El Capitan, Yosemite Amusement Park


We could never see the summit, and usually not the base. The wall exerts a gravity perpendicular to the rest of the Earth's, a pull that only vaguely counteracts the massive yawing abyss, the sky, that is on every other side of you; below, above, and behind.

Getting onto the Boot Flake. Liv is belaying me.


A little further up.


The truth is that Big Wall Climbing is a pain in the ass. It is a constant and almost never-ending series of physically and mentally demanding struggles. Mentally, to keep yourself together while twisting in space, hanging from one rope and not even touching the wall, thousands of feet above valley floor, and physically, to haul and pull and ascend, with yourself and the more than one hundred pounds of equipment that is all in its own way crucial to your survival, up every inch of the wall with you.

You wedge your fingers into cracks in the wall to pull yourself higher, a few centimeters at a time. You use your hands and your back and your bodyweight to drag heavy bags up using a pulley system, bags full of a carefully calculated and frugally rationed amount of food and water for your days on the wall.

And the truth is that it's at least a little fun. The idea of it beforehand is exciting, and the memory of it afterward is deeply satisfying. Although the details of the climb are usually not romantic or pleasurable, the mission itself, the overall progress, and the view of the valley (and of yourself) that a big wall adventure affords you makes it one of the more intense activities that I have engaged in.

We climbed The Nose of El Capitan in 34 hours spread over more than three days. We spent three nights on the wall, comfortably in a portaledge. I lead 17 of the 31 pitches, and I started aid / trad climbing in August (barely three months ago) (allow me to boast). For Liv as well this was her first Grade VI wall, although you wouldn't know it by watching her gently and gracefully ascend the myriad crack systems that are so unlike the style of climbing she dominates.

As untested and inexperienced as we were, we were also fine, as our friend Chris McNamara had predicted. Voila. Nothing so difficult has ever been so straight forward... with the right set of tools, a set of newly acquired skills, and a well written guide book, what could possibly go wrong?

Matt and Liv on The Nose of El Capitan (5.9, C2) - some approximate numbers, for those of you who are into that sort of thing:

Route Length:2,900 feet / 31 pitches
Climbing Time:34 hours over 3.5 days
Average Pitch:93 feet / 55 minutes
Average combined climbing speed including hauling and changeovers at belays1.7 feet per minute
Avg climbing speed without hauling / changeovers:2.7 feet per minute
A Snail's Pace:2.6 feet per minute

So... at about 102 feet per hour, we were significantly slower than Helix Aspersa (the common garden snail / escargot) which rips along at 158 feet per hour. Funny to think that if, on that first morning we began the wall, we gave Mr. Helix Aspersa a slight head start, we would have not been able to catch him. Vive le team escargot rapide!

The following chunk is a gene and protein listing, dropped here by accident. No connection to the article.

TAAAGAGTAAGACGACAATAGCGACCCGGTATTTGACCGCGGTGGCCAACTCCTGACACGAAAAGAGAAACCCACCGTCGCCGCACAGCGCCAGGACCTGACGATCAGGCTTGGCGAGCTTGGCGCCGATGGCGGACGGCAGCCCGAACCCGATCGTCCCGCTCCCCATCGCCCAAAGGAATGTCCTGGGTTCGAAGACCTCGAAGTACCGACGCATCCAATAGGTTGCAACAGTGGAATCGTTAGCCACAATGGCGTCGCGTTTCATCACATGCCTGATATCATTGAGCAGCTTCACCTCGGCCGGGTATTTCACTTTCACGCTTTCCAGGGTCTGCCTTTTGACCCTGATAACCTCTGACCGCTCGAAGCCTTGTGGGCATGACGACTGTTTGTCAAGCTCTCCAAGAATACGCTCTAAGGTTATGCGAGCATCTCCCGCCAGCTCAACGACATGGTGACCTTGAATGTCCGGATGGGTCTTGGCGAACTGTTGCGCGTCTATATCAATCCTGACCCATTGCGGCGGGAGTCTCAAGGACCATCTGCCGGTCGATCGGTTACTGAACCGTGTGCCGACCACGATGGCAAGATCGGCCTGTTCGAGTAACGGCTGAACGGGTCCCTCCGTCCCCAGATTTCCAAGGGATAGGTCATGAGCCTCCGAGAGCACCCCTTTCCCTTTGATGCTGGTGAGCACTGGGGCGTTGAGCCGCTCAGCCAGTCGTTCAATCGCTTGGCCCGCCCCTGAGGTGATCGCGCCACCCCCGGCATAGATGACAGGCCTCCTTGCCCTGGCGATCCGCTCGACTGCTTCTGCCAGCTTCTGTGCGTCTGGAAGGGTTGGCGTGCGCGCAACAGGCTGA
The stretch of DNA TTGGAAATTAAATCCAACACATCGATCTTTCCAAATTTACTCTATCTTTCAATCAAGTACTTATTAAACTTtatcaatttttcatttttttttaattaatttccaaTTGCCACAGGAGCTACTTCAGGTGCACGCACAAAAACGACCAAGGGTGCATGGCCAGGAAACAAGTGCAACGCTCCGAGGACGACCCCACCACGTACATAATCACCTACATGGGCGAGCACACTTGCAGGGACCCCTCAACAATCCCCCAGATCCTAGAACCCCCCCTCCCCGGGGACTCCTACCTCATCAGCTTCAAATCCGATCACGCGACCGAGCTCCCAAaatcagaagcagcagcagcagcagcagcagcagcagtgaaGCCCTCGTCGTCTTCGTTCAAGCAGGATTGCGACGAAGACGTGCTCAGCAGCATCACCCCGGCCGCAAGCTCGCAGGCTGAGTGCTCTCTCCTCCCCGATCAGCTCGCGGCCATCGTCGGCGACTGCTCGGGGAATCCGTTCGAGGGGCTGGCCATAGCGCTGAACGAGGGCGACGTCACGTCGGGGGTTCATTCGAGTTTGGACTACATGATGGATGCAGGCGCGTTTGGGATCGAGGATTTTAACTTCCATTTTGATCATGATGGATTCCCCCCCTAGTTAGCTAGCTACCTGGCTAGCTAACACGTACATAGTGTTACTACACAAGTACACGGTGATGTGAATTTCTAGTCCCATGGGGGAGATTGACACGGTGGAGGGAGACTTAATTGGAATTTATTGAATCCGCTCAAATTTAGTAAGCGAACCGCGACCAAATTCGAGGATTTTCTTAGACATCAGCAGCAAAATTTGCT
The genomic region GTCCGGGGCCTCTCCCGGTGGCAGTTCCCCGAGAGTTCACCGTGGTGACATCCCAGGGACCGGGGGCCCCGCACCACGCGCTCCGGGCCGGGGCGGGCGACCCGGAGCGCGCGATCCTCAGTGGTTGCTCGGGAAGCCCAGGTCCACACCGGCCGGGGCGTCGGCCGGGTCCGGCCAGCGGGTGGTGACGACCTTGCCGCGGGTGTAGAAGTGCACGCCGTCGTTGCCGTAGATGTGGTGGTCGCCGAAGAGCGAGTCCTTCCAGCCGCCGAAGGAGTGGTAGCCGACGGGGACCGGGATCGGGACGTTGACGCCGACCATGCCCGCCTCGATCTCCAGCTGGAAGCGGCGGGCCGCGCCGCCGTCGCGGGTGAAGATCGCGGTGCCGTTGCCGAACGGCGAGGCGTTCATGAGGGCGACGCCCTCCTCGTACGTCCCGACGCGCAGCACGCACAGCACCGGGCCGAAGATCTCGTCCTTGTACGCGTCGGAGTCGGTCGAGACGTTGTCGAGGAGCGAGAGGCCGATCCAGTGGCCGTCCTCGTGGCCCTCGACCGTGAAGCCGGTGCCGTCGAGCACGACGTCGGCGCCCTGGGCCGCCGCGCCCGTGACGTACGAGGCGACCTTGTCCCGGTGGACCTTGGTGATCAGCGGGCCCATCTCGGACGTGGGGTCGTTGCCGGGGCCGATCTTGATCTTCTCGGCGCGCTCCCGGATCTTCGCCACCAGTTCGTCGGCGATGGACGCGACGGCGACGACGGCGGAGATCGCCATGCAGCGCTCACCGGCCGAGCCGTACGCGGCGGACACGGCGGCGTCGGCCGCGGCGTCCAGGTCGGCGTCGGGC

Me hauling, Liv cleaning.


Both, on top of the flake.



Liv tensioning a pendulum, delicately, precisely.


Me starting out on the classic Pancake Flake.



Me. I think somewhere above the changing corners, on the 28th pitch or so. About 2,700 feet up.


Liv, powering through the Great Roof.


Around 110 pounds of food, water, and equipment...


Hauling this gear was clearly the least glamorous aspect.



Me, leading the 'Pancake Flake' pitch, one of the classics. I combined it with the next pitch for a nice long one.


Right near the top.


The view down, from about two-thirds of the way up. You can see the start of the route (base) at center photo.



3,000 feet higher and six bags of poo heavier than we were on the valley floor. Again, the bottom of the wall is visible, between us, in the photo. There were fun times and difficult times, for both of us, during the climb. I think we were at least somewhat happy in this shot, although at times before and times after neither of us were smiling. But overall... good.


Chilling out on the portaledge at Camp VI, on the third morning. Liv convinced me that bringing the stove for tea in the mornings was a good idea, and although I initially resisted, I later emphatically agreed (see me clutch it greedily in this photo). Liv had a lot of good ideas, and without her the closest I would have ever come to the face of El Capitan would be while jumping from the top. Certainly, the first time I jumped this cliff, I thought to myself as I passed climbers in freefall: "I would never do that - those guys are freaking nuts!"

Right.

Special thanks to www.metoliusclimbing.com and www.AlpinSchmiede.com